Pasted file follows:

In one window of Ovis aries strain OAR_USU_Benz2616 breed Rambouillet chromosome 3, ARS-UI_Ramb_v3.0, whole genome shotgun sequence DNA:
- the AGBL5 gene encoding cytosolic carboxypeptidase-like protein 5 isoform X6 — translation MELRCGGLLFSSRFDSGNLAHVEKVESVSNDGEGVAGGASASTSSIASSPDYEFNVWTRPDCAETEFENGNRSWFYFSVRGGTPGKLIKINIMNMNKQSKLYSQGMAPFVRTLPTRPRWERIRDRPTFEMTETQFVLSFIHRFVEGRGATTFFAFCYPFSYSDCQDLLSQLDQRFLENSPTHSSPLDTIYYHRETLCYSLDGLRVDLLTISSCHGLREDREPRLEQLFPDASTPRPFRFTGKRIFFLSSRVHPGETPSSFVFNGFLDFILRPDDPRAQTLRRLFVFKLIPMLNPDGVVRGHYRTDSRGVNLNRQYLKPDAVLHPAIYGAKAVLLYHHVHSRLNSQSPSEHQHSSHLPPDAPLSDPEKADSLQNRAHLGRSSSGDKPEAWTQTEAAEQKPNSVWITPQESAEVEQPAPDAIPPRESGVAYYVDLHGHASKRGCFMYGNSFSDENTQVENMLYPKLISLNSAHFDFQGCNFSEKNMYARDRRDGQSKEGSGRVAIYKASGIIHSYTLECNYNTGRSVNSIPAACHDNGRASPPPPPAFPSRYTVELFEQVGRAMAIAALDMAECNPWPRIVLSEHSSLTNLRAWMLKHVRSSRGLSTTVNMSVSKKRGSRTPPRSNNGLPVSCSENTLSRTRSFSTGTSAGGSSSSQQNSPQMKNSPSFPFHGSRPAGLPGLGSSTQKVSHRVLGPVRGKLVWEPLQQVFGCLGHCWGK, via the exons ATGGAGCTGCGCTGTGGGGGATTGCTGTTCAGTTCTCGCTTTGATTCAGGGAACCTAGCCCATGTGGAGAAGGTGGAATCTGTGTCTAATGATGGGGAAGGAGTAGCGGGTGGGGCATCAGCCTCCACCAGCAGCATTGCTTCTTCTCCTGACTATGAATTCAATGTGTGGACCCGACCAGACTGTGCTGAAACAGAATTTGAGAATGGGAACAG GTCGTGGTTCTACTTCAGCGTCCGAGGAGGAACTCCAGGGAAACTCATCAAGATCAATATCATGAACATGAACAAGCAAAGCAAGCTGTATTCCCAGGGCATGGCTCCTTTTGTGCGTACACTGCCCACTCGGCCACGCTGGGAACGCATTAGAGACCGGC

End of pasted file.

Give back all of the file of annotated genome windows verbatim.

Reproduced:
In one window of Ovis aries strain OAR_USU_Benz2616 breed Rambouillet chromosome 3, ARS-UI_Ramb_v3.0, whole genome shotgun sequence DNA:
- the AGBL5 gene encoding cytosolic carboxypeptidase-like protein 5 isoform X6 — translation MELRCGGLLFSSRFDSGNLAHVEKVESVSNDGEGVAGGASASTSSIASSPDYEFNVWTRPDCAETEFENGNRSWFYFSVRGGTPGKLIKINIMNMNKQSKLYSQGMAPFVRTLPTRPRWERIRDRPTFEMTETQFVLSFIHRFVEGRGATTFFAFCYPFSYSDCQDLLSQLDQRFLENSPTHSSPLDTIYYHRETLCYSLDGLRVDLLTISSCHGLREDREPRLEQLFPDASTPRPFRFTGKRIFFLSSRVHPGETPSSFVFNGFLDFILRPDDPRAQTLRRLFVFKLIPMLNPDGVVRGHYRTDSRGVNLNRQYLKPDAVLHPAIYGAKAVLLYHHVHSRLNSQSPSEHQHSSHLPPDAPLSDPEKADSLQNRAHLGRSSSGDKPEAWTQTEAAEQKPNSVWITPQESAEVEQPAPDAIPPRESGVAYYVDLHGHASKRGCFMYGNSFSDENTQVENMLYPKLISLNSAHFDFQGCNFSEKNMYARDRRDGQSKEGSGRVAIYKASGIIHSYTLECNYNTGRSVNSIPAACHDNGRASPPPPPAFPSRYTVELFEQVGRAMAIAALDMAECNPWPRIVLSEHSSLTNLRAWMLKHVRSSRGLSTTVNMSVSKKRGSRTPPRSNNGLPVSCSENTLSRTRSFSTGTSAGGSSSSQQNSPQMKNSPSFPFHGSRPAGLPGLGSSTQKVSHRVLGPVRGKLVWEPLQQVFGCLGHCWGK, via the exons ATGGAGCTGCGCTGTGGGGGATTGCTGTTCAGTTCTCGCTTTGATTCAGGGAACCTAGCCCATGTGGAGAAGGTGGAATCTGTGTCTAATGATGGGGAAGGAGTAGCGGGTGGGGCATCAGCCTCCACCAGCAGCATTGCTTCTTCTCCTGACTATGAATTCAATGTGTGGACCCGACCAGACTGTGCTGAAACAGAATTTGAGAATGGGAACAG GTCGTGGTTCTACTTCAGCGTCCGAGGAGGAACTCCAGGGAAACTCATCAAGATCAATATCATGAACATGAACAAGCAAAGCAAGCTGTATTCCCAGGGCATGGCTCCTTTTGTGCGTACACTGCCCACTCGGCCACGCTGGGAACGCATTAGAGACCGGC